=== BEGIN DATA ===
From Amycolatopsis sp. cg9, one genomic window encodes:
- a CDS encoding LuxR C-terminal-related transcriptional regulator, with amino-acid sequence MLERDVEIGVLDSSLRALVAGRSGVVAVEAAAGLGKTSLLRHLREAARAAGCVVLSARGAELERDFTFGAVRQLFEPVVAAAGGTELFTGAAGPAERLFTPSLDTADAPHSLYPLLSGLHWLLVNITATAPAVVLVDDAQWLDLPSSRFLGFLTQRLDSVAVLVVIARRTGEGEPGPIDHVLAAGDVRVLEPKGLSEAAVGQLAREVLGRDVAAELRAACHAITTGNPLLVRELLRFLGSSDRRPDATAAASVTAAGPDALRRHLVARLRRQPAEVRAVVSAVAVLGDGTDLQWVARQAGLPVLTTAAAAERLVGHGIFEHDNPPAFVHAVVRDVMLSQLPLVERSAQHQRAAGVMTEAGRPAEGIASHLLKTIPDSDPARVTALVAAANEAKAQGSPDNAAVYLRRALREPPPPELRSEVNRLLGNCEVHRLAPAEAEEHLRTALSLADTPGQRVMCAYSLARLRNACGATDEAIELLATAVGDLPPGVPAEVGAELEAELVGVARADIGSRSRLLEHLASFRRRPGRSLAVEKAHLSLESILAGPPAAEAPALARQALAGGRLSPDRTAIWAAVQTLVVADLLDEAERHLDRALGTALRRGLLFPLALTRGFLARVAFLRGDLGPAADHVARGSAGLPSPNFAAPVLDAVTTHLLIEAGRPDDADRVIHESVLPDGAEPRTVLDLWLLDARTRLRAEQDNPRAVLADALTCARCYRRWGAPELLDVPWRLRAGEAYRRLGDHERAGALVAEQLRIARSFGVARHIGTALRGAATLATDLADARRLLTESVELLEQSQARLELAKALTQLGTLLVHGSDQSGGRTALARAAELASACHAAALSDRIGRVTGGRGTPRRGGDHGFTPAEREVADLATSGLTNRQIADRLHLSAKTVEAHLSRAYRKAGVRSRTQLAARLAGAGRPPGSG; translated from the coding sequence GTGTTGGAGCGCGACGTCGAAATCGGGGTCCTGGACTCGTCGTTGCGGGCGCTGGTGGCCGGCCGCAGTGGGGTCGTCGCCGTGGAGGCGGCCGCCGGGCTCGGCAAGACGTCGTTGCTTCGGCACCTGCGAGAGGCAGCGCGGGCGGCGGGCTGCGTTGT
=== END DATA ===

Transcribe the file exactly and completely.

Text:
From Amycolatopsis sp. cg9, one genomic window encodes:
- a CDS encoding LuxR C-terminal-related transcriptional regulator, with amino-acid sequence MLERDVEIGVLDSSLRALVAGRSGVVAVEAAAGLGKTSLLRHLREAARAAGCVVLSARGAELERDFTFGAVRQLFEPVVAAAGGTELFTGAAGPAERLFTPSLDTADAPHSLYPLLSGLHWLLVNITATAPAVVLVDDAQWLDLPSSRFLGFLTQRLDSVAVLVVIARRTGEGEPGPIDHVLAAGDVRVLEPKGLSEAAVGQLAREVLGRDVAAELRAACHAITTGNPLLVRELLRFLGSSDRRPDATAAASVTAAGPDALRRHLVARLRRQPAEVRAVVSAVAVLGDGTDLQWVARQAGLPVLTTAAAAERLVGHGIFEHDNPPAFVHAVVRDVMLSQLPLVERSAQHQRAAGVMTEAGRPAEGIASHLLKTIPDSDPARVTALVAAANEAKAQGSPDNAAVYLRRALREPPPPELRSEVNRLLGNCEVHRLAPAEAEEHLRTALSLADTPGQRVMCAYSLARLRNACGATDEAIELLATAVGDLPPGVPAEVGAELEAELVGVARADIGSRSRLLEHLASFRRRPGRSLAVEKAHLSLESILAGPPAAEAPALARQALAGGRLSPDRTAIWAAVQTLVVADLLDEAERHLDRALGTALRRGLLFPLALTRGFLARVAFLRGDLGPAADHVARGSAGLPSPNFAAPVLDAVTTHLLIEAGRPDDADRVIHESVLPDGAEPRTVLDLWLLDARTRLRAEQDNPRAVLADALTCARCYRRWGAPELLDVPWRLRAGEAYRRLGDHERAGALVAEQLRIARSFGVARHIGTALRGAATLATDLADARRLLTESVELLEQSQARLELAKALTQLGTLLVHGSDQSGGRTALARAAELASACHAAALSDRIGRVTGGRGTPRRGGDHGFTPAEREVADLATSGLTNRQIADRLHLSAKTVEAHLSRAYRKAGVRSRTQLAARLAGAGRPPGSG; translated from the coding sequence GTGTTGGAGCGCGACGTCGAAATCGGGGTCCTGGACTCGTCGTTGCGGGCGCTGGTGGCCGGCCGCAGTGGGGTCGTCGCCGTGGAGGCGGCCGCCGGGCTCGGCAAGACGTCGTTGCTTCGGCACCTGCGAGAGGCAGCGCGGGCGGCGGGCTGCGTTGT